hand writing mathematical symbols on a blackboard

We have created an online course that covers key concepts from A level Maths and Further Maths which will be built on during your degree programmes within the College of Engineering and Physical Sciences. The course contains lecture recordings, further resources and problem sheets to test your knowledge.

Go to the Maths online course

If you are preparing to study maths at university you might also want to consider keeping engaged with maths during the summer to keep your skills fresh. Below we have listed some additional resources to develop your mathematical curiosity:

Further reading

  • Mathematics: A Very Short Introduction, by Timothy Gowers - an elementary, but not basic introduction to advanced mathematics. This is perfect for students looking to begin an undergraduate programme in STEM.
  • Weapons of Maths Destruction, by Cathy O’Neill - a short history of how mathematics changed the world over the last 30 years, and why an understanding of maths is key to understanding the systems of the world we live in today and the futures we will inhabit.
  • Plus Maths - Plus Maths contains short summaries of current research and ideas in mathematics.


  • Toy Models, Tadashi Tokieda - in this video lecture, Japanese mathematician Tadashi Tokieda discusses various “toys” and models. Rather than see these objects as mere oddities, Professor Tokieda invites us to think through very carefully about what is happening, why it’s happening and whether it makes any sense.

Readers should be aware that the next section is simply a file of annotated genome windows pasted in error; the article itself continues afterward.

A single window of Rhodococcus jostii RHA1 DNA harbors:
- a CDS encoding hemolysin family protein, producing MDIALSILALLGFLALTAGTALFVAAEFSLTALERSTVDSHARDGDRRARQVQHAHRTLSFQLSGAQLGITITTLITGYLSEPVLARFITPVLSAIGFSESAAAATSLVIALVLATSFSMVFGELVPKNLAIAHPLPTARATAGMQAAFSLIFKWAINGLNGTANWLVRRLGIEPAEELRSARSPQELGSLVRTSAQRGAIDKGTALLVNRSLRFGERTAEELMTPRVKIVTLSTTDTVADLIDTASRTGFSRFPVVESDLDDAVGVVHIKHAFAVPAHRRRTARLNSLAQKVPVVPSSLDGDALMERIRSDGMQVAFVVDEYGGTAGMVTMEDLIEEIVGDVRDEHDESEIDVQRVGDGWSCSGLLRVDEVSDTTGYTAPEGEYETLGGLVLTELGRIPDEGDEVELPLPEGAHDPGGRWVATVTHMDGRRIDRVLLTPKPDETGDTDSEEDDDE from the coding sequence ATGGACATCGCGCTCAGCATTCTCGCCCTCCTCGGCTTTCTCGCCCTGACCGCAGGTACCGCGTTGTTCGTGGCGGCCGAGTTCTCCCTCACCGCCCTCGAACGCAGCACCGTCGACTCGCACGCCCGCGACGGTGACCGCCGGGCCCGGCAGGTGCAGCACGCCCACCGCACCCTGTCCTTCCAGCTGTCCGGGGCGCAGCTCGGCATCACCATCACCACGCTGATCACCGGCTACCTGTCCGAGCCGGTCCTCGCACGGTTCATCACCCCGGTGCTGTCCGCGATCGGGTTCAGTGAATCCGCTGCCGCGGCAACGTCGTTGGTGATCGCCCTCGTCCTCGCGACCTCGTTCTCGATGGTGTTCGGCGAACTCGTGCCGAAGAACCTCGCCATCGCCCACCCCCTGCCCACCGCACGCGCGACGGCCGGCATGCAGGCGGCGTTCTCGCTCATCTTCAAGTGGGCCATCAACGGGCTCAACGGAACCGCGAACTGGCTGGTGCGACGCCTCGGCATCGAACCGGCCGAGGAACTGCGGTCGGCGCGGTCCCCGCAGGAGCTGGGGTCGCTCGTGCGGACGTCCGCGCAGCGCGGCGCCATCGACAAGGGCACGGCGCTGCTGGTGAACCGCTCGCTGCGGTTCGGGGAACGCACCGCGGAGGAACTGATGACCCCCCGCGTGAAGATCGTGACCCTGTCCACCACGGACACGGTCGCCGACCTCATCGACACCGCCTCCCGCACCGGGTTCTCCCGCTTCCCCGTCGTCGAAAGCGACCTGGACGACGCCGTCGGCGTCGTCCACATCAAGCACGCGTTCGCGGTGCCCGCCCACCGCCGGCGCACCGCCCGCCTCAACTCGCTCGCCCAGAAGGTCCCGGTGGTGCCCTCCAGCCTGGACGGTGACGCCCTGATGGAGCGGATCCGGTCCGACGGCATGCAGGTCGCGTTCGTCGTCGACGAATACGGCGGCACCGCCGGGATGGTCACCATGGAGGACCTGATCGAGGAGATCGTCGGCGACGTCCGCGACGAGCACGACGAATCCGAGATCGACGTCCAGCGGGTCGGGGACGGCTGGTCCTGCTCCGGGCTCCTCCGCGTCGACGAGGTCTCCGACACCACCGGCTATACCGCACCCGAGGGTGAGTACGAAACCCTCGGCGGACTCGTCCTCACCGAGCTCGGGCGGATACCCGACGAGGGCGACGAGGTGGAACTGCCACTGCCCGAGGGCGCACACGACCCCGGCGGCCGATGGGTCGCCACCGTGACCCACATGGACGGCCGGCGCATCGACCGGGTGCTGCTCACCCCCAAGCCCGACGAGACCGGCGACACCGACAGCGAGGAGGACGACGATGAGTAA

• 3Blue1Brown on YouTube - these videos tend to cover higher level mathematics that is nearer undergraduate level than A level.
  • Khan Academy - there are a wealth of resources available on Khan Academy that you can use to explore topics deeper or revise something. These videos continue to be helpful even for higher level mathematics at university.
  • Numberphile on YouTube - the content on Numberphile ranges in complexity meaning there is something for everyone, but definitely anyone preparing to study STEM at university. We have provided a few recommendations of where to start if the channel is new to you.
    • One minus one plus one minus one: this video deals with issues of infinite series, convergence and divergence that you will meet in the first year of a maths degree.
    • A Curious Pattern Indeed: this video shows that simple patterns can seem to arise when in fact the true pattern is far more interesting and has a deeper connection with combinatorics
    • The Brachistochrone problem: this video explores a classical problem in mathematics which concerns how to find the shortest time from one point to another if the only driving force is gravity. The solution to this problem is wonderfully geometric and can be approached from a calculus, geometry or even physics perspective.